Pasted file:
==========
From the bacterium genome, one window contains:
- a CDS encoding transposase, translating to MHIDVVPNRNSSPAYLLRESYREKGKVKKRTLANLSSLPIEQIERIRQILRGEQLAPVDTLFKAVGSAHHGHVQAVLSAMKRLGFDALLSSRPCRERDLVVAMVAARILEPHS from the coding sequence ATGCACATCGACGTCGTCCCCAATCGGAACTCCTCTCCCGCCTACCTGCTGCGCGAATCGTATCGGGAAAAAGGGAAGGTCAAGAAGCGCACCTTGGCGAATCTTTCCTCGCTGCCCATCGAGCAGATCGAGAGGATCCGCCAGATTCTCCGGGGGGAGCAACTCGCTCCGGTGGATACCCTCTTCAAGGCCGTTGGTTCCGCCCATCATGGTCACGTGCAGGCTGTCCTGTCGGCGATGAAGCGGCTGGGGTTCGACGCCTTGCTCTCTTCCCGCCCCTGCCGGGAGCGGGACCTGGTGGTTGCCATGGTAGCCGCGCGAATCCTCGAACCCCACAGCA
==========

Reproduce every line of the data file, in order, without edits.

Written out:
From the bacterium genome, one window contains:
- a CDS encoding transposase, translating to MHIDVVPNRNSSPAYLLRESYREKGKVKKRTLANLSSLPIEQIERIRQILRGEQLAPVDTLFKAVGSAHHGHVQAVLSAMKRLGFDALLSSRPCRERDLVVAMVAARILEPHS from the coding sequence ATGCACATCGACGTCGTCCCCAATCGGAACTCCTCTCCCGCCTACCTGCTGCGCGAATCGTATCGGGAAAAAGGGAAGGTCAAGAAGCGCACCTTGGCGAATCTTTCCTCGCTGCCCATCGAGCAGATCGAGAGGATCCGCCAGATTCTCCGGGGGGAGCAACTCGCTCCGGTGGATACCCTCTTCAAGGCCGTTGGTTCCGCCCATCATGGTCACGTGCAGGCTGTCCTGTCGGCGATGAAGCGGCTGGGGTTCGACGCCTTGCTCTCTTCCCGCCCCTGCCGGGAGCGGGACCTGGTGGTTGCCATGGTAGCCGCGCGAATCCTCGAACCCCACAGCA